Tens of millions of dollars will go towards establishing a supportive care cancer treatment practice after the City of Hope cancer research organization announced Tuesday it received a $10 million gift.
The donation, from the Sheri and Les Biller Family Foundation, will offer practical, social, psychological and physical support services. Examples are counseling, pain management, and survivorship programs.
The money will also allow for integrative medicine like yoga and meditation. The services are provided to cancer patients beginning at intake and City of Hope says it improves outcomes and enables people to maximize their personal and family strengths.
"Cancer diagnoses and treatments bring tremendous stress to families, with challenges that are uniquely personal. Providing patients with access to supportive care programs has a direct impact on their treatment outcomes and our ability to deliver value-based medical care. It results in a reduction in the length of inpatient stays, hospital readmissions and ICU stays, and an improved quality of life and patient satisfaction," said City of Hope president and CEO Robert Stone, who is also the Helen and Morgan Chu Chief Executive Officer Distinguished Chair.
"We are grateful for the ongoing and generous support and partnership of The Sheri and Les Biller Family Foundation. Together, our vision is to lead the way in expanding supportive care programs to cancer patients and their families early in their road to recovery -- no matter where they live or where they receive care."
The donation will be used to increase City of Hope's work to train providers in the delivery of supportive care, develop research that informs care guidelines and develop assessment tools that other health care providers can adapt and use for themselves. City of Hope will also focus the gift on expanding supportive care by convening and educating patients, policymakers, insurance companies and health care providers on why it should be used as a standard practice for cancer and other life-threatening conditions.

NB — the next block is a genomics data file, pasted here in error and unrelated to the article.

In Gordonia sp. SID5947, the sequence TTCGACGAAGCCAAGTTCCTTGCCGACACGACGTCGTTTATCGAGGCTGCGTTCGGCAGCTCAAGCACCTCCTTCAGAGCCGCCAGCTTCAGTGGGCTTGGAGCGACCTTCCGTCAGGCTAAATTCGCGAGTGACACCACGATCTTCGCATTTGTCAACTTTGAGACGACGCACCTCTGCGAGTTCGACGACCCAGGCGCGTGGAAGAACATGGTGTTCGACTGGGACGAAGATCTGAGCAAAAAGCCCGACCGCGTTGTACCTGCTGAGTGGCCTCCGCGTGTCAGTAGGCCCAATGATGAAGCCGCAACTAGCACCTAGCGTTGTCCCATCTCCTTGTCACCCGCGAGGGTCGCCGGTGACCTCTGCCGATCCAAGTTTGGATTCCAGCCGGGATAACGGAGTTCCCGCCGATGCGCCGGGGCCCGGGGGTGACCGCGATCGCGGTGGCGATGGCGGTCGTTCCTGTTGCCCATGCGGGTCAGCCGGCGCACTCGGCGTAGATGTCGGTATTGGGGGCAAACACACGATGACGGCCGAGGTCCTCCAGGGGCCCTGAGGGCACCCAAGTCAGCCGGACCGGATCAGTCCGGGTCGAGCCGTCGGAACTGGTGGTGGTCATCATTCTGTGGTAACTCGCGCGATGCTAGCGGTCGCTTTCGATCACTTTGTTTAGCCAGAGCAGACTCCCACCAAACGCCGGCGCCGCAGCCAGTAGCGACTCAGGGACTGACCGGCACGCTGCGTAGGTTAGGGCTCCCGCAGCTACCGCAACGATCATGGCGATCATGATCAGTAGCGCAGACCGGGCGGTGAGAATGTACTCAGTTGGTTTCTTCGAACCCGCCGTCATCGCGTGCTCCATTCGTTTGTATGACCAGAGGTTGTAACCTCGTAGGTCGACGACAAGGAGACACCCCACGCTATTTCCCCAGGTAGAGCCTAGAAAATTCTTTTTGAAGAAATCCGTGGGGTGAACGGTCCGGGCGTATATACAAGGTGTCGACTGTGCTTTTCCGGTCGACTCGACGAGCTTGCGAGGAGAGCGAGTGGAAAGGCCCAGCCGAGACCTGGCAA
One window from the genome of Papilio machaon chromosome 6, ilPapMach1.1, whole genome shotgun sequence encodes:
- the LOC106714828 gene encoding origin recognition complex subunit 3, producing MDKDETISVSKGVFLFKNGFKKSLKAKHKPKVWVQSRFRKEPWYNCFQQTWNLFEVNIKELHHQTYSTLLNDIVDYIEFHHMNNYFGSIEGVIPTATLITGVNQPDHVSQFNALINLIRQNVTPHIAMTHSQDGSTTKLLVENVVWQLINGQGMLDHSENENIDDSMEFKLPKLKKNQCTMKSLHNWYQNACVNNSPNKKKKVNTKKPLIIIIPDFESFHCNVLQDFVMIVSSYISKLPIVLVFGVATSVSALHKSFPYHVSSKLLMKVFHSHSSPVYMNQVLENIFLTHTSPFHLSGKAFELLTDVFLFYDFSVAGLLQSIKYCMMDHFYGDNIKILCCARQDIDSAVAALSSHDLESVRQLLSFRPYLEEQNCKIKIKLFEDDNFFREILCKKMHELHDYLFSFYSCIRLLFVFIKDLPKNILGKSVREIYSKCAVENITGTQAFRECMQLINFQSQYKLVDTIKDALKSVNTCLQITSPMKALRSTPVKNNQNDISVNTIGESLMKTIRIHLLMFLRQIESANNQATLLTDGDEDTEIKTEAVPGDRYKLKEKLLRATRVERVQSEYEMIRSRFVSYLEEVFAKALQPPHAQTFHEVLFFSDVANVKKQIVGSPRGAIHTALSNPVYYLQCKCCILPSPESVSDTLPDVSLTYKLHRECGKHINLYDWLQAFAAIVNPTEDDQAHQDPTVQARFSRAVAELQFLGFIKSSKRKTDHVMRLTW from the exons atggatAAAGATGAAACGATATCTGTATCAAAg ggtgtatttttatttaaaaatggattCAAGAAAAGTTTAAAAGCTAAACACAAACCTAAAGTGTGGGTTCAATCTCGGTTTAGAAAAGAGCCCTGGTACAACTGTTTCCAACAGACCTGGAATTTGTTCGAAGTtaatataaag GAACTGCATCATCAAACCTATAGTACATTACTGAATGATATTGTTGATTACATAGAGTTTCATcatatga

"Our shared belief at The Sheri and Les Biller Family Foundation and at City of Hope is that supportive care should be an essential part of cancer care for every patient and family. Having lost two close friends -- women I referred to as sisters -- to breast cancer, I've seen firsthand the immense toll that cancer takes on patients and their loved ones, and I have come to understand the relief that truly integrated and meaningful supportive care can provide," said Sheri Biller, president of the foundation.
City of Hope personalizes its care based on the individual's age, noting that more than half of all cancer patients and nearly 70% of survivors are older than 65.
According to City of Hope Orange County's physician-in-chief Edward Kim, "supportive care programs can level the playing field in health equity, giving all patients the care they deserve." He noted that older patients, people of color and economically disadvantaged patients face unique barriers to cancer treatment.
"We work with patients and their loved ones, from the very beginning, to understand their greatest concerns and challenges. Then we tailor our support to meet the specific needs of patients and family members at every step along the way," he said.
City of Hope is a leader in supportive care in the U.S., being the first to fully integrate it into a patient's clinical care. It now offers one of the largest supportive care programs in the country.
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